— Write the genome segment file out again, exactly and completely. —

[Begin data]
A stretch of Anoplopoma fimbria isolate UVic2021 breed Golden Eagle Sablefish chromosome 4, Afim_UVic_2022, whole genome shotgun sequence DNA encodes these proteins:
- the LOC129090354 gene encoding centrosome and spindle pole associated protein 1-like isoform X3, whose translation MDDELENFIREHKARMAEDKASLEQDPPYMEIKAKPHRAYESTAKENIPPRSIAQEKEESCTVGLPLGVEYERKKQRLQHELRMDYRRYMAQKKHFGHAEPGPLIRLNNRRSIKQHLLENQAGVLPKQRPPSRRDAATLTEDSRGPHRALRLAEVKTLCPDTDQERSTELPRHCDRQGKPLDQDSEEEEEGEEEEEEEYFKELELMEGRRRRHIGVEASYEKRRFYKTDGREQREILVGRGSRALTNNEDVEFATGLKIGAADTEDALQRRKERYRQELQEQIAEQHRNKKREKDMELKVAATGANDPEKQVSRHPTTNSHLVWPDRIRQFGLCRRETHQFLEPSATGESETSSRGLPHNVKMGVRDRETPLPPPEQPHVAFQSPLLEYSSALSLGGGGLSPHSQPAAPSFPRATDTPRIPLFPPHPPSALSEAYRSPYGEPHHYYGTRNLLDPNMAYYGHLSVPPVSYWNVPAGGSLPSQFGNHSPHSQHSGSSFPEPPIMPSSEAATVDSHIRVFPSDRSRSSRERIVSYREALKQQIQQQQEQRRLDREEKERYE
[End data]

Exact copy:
A stretch of Anoplopoma fimbria isolate UVic2021 breed Golden Eagle Sablefish chromosome 4, Afim_UVic_2022, whole genome shotgun sequence DNA encodes these proteins:
- the LOC129090354 gene encoding centrosome and spindle pole associated protein 1-like isoform X3, whose translation MDDELENFIREHKARMAEDKASLEQDPPYMEIKAKPHRAYESTAKENIPPRSIAQEKEESCTVGLPLGVEYERKKQRLQHELRMDYRRYMAQKKHFGHAEPGPLIRLNNRRSIKQHLLENQAGVLPKQRPPSRRDAATLTEDSRGPHRALRLAEVKTLCPDTDQERSTELPRHCDRQGKPLDQDSEEEEEGEEEEEEEYFKELELMEGRRRRHIGVEASYEKRRFYKTDGREQREILVGRGSRALTNNEDVEFATGLKIGAADTEDALQRRKERYRQELQEQIAEQHRNKKREKDMELKVAATGANDPEKQVSRHPTTNSHLVWPDRIRQFGLCRRETHQFLEPSATGESETSSRGLPHNVKMGVRDRETPLPPPEQPHVAFQSPLLEYSSALSLGGGGLSPHSQPAAPSFPRATDTPRIPLFPPHPPSALSEAYRSPYGEPHHYYGTRNLLDPNMAYYGHLSVPPVSYWNVPAGGSLPSQFGNHSPHSQHSGSSFPEPPIMPSSEAATVDSHIRVFPSDRSRSSRERIVSYREALKQQIQQQQEQRRLDREEKERYE